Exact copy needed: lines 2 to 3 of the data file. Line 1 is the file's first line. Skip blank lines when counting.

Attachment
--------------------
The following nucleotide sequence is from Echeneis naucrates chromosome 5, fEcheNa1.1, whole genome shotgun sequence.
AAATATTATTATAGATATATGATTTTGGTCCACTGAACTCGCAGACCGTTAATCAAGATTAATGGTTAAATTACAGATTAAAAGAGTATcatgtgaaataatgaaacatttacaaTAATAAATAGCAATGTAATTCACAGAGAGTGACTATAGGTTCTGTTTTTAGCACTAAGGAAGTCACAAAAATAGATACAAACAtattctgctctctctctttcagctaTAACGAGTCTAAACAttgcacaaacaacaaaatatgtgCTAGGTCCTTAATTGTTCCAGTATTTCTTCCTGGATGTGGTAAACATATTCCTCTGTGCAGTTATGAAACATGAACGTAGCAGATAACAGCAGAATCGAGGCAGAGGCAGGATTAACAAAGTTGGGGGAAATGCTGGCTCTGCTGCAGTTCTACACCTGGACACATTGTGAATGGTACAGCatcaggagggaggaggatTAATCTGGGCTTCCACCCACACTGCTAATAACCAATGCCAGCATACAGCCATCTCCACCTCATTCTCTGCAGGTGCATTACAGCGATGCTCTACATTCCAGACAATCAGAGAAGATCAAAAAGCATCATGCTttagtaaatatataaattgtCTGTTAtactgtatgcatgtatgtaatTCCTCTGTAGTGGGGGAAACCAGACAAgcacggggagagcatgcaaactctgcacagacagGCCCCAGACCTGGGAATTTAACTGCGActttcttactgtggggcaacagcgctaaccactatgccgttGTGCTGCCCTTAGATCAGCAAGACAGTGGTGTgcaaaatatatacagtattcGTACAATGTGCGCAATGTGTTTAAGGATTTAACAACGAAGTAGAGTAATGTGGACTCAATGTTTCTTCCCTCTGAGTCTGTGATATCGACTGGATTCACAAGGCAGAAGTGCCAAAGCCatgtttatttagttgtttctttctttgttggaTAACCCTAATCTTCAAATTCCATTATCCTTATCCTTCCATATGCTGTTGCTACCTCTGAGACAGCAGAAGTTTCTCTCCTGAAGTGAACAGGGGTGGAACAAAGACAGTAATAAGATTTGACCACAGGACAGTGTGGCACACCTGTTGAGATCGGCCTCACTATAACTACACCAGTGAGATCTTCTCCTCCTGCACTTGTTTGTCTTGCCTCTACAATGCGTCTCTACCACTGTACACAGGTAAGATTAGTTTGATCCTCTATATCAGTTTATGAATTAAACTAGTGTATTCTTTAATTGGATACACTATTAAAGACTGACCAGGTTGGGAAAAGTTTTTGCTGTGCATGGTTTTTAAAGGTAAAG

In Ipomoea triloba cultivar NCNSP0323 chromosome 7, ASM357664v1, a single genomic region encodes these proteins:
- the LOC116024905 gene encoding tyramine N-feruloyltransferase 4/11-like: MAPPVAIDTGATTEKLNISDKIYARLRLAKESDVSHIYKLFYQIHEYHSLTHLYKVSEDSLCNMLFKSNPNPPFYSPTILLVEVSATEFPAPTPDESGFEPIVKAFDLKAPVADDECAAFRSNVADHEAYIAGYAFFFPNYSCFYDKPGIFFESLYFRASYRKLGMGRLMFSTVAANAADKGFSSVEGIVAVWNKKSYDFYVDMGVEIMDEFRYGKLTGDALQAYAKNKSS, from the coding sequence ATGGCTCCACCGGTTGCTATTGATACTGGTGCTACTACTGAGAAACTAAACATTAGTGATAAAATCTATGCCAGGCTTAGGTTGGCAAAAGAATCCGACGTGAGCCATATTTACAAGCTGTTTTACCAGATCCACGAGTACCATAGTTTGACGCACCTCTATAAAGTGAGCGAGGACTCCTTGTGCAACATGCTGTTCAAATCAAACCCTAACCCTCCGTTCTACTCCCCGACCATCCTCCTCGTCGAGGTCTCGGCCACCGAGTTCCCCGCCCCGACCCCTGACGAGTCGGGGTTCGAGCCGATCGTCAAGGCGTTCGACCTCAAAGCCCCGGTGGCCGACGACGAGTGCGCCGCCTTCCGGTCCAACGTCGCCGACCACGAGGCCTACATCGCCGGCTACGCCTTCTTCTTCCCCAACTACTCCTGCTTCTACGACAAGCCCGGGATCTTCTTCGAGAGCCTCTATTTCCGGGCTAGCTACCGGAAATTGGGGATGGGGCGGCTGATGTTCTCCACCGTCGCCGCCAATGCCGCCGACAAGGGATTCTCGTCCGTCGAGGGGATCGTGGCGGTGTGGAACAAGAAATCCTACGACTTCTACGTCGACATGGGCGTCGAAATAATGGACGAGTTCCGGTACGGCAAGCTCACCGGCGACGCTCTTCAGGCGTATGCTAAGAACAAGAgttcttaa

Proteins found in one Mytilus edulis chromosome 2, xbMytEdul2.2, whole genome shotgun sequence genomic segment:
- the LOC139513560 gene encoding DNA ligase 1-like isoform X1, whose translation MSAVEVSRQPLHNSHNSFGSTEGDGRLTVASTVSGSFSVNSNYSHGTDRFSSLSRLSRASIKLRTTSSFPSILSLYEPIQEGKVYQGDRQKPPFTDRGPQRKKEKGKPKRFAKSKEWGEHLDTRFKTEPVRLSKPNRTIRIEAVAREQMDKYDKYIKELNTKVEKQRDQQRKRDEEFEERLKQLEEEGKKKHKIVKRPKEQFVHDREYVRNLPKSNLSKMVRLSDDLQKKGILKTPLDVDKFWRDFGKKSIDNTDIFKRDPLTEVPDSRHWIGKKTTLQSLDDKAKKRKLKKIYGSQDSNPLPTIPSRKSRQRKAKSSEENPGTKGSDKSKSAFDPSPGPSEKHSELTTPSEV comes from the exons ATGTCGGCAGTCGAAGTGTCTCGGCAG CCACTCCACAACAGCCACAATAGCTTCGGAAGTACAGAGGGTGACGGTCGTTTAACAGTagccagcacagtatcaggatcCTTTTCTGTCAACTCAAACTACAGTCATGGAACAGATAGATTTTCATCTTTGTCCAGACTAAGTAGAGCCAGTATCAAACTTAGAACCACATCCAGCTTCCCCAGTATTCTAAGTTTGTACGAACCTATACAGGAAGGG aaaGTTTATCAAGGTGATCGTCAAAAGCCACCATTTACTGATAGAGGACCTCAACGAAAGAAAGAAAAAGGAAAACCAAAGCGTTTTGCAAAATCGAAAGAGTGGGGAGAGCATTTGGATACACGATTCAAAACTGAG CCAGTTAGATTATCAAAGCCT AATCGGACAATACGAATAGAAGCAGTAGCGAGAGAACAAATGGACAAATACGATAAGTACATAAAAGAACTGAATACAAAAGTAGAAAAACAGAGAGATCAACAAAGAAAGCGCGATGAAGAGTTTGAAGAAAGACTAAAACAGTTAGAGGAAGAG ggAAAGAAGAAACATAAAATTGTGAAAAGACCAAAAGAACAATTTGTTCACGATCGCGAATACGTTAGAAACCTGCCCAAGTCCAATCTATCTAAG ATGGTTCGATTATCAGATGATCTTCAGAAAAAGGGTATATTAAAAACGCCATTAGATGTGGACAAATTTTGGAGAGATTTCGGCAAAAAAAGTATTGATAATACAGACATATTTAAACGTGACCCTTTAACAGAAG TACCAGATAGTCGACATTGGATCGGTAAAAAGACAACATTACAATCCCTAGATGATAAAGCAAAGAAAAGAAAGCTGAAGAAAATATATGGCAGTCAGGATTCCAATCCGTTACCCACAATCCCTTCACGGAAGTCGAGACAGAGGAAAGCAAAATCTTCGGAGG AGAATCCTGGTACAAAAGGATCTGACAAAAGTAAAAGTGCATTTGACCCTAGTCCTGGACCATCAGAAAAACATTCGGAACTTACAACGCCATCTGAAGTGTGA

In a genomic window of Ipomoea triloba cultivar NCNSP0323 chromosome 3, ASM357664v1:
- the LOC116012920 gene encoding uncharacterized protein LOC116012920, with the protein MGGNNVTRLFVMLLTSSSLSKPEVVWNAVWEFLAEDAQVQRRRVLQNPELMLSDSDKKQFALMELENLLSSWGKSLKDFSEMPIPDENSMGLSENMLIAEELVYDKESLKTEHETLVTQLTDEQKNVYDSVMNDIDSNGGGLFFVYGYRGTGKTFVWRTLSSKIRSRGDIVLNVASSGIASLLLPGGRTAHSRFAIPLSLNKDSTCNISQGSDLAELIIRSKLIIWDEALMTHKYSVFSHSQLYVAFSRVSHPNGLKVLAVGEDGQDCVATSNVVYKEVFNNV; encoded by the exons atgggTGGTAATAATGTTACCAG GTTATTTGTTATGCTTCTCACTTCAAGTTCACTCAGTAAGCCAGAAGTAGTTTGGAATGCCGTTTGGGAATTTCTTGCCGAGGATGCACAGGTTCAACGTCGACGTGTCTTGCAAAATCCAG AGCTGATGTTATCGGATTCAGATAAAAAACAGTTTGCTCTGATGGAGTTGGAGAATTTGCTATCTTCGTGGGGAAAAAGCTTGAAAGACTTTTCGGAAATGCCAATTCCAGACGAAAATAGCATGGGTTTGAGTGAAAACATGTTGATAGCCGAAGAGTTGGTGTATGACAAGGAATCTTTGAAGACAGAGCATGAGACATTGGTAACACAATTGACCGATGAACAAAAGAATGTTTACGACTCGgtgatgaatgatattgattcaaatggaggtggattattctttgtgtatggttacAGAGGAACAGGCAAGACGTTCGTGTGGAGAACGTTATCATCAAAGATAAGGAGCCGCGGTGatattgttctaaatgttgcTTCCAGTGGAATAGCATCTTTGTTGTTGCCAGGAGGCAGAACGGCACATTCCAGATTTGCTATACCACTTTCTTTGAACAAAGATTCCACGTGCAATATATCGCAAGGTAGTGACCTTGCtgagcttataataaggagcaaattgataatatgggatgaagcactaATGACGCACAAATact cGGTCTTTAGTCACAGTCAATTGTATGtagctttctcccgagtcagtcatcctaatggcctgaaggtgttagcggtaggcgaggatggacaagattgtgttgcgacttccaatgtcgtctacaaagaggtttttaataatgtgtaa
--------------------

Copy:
AAATATTATTATAGATATATGATTTTGGTCCACTGAACTCGCAGACCGTTAATCAAGATTAATGGTTAAATTACAGATTAAAAGAGTATcatgtgaaataatgaaacatttacaaTAATAAATAGCAATGTAATTCACAGAGAGTGACTATAGGTTCTGTTTTTAGCACTAAGGAAGTCACAAAAATAGATACAAACAtattctgctctctctctttcagctaTAACGAGTCTAAACAttgcacaaacaacaaaatatgtgCTAGGTCCTTAATTGTTCCAGTATTTCTTCCTGGATGTGGTAAACATATTCCTCTGTGCAGTTATGAAACATGAACGTAGCAGATAACAGCAGAATCGAGGCAGAGGCAGGATTAACAAAGTTGGGGGAAATGCTGGCTCTGCTGCAGTTCTACACCTGGACACATTGTGAATGGTACAGCatcaggagggaggaggatTAATCTGGGCTTCCACCCACACTGCTAATAACCAATGCCAGCATACAGCCATCTCCACCTCATTCTCTGCAGGTGCATTACAGCGATGCTCTACATTCCAGACAATCAGAGAAGATCAAAAAGCATCATGCTttagtaaatatataaattgtCTGTTAtactgtatgcatgtatgtaatTCCTCTGTAGTGGGGGAAACCAGACAAgcacggggagagcatgcaaactctgcacagacagGCCCCAGACCTGGGAATTTAACTGCGActttcttactgtggggcaacagcgctaaccactatgccgttGTGCTGCCCTTAGATCAGCAAGACAGTGGTGTgcaaaatatatacagtattcGTACAATGTGCGCAATGTGTTTAAGGATTTAACAACGAAGTAGAGTAATGTGGACTCAATGTTTCTTCCCTCTGAGTCTGTGATATCGACTGGATTCACAAGGCAGAAGTGCCAAAGCCatgtttatttagttgtttctttctttgttggaTAACCCTAATCTTCAAATTCCATTATCCTTATCCTTCCATATGCTGTTGCTACCTCTGAGACAGCAGAAGTTTCTCTCCTGAAGTGAACAGGGGTGGAACAAAGACAGTAATAAGATTTGACCACAGGACAGTGTGGCACACCTGTTGAGATCGGCCTCACTATAACTACACCAGTGAGATCTTCTCCTCCTGCACTTGTTTGTCTTGCCTCTACAATGCGTCTCTACCACTGTACACAGGTAAGATTAGTTTGATCCTCTATATCAGTTTATGAATTAAACTAGTGTATTCTTTAATTGGATACACTATTAAAGACTGACCAGGTTGGGAAAAGTTTTTGCTGTGCATGGTTTTTAAAGGTAAAG

In Ipomoea triloba cultivar NCNSP0323 chromosome 7, ASM357664v1, a single genomic region encodes these proteins: